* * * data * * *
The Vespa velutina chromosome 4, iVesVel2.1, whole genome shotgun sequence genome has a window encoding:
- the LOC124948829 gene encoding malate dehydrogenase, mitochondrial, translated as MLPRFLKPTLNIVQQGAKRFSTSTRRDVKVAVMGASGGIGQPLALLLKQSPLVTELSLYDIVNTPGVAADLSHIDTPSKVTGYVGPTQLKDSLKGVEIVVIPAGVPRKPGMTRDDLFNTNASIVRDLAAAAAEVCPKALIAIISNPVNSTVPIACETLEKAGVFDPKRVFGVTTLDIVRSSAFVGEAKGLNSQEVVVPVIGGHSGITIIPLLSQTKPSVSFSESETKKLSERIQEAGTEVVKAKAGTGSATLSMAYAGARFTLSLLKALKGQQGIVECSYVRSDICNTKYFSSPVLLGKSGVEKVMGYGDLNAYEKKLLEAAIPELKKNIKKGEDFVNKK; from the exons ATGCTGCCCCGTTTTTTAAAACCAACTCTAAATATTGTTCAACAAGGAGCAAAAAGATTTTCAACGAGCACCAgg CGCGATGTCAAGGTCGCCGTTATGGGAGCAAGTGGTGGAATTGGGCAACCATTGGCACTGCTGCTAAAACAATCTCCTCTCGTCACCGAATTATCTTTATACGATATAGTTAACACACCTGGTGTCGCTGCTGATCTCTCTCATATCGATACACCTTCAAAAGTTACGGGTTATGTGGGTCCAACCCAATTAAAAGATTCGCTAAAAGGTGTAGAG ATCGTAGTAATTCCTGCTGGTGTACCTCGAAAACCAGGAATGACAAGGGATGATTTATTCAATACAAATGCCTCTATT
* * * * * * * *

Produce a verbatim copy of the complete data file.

The Vespa velutina chromosome 4, iVesVel2.1, whole genome shotgun sequence genome has a window encoding:
- the LOC124948829 gene encoding malate dehydrogenase, mitochondrial, translated as MLPRFLKPTLNIVQQGAKRFSTSTRRDVKVAVMGASGGIGQPLALLLKQSPLVTELSLYDIVNTPGVAADLSHIDTPSKVTGYVGPTQLKDSLKGVEIVVIPAGVPRKPGMTRDDLFNTNASIVRDLAAAAAEVCPKALIAIISNPVNSTVPIACETLEKAGVFDPKRVFGVTTLDIVRSSAFVGEAKGLNSQEVVVPVIGGHSGITIIPLLSQTKPSVSFSESETKKLSERIQEAGTEVVKAKAGTGSATLSMAYAGARFTLSLLKALKGQQGIVECSYVRSDICNTKYFSSPVLLGKSGVEKVMGYGDLNAYEKKLLEAAIPELKKNIKKGEDFVNKK; from the exons ATGCTGCCCCGTTTTTTAAAACCAACTCTAAATATTGTTCAACAAGGAGCAAAAAGATTTTCAACGAGCACCAgg CGCGATGTCAAGGTCGCCGTTATGGGAGCAAGTGGTGGAATTGGGCAACCATTGGCACTGCTGCTAAAACAATCTCCTCTCGTCACCGAATTATCTTTATACGATATAGTTAACACACCTGGTGTCGCTGCTGATCTCTCTCATATCGATACACCTTCAAAAGTTACGGGTTATGTGGGTCCAACCCAATTAAAAGATTCGCTAAAAGGTGTAGAG ATCGTAGTAATTCCTGCTGGTGTACCTCGAAAACCAGGAATGACAAGGGATGATTTATTCAATACAAATGCCTCTATT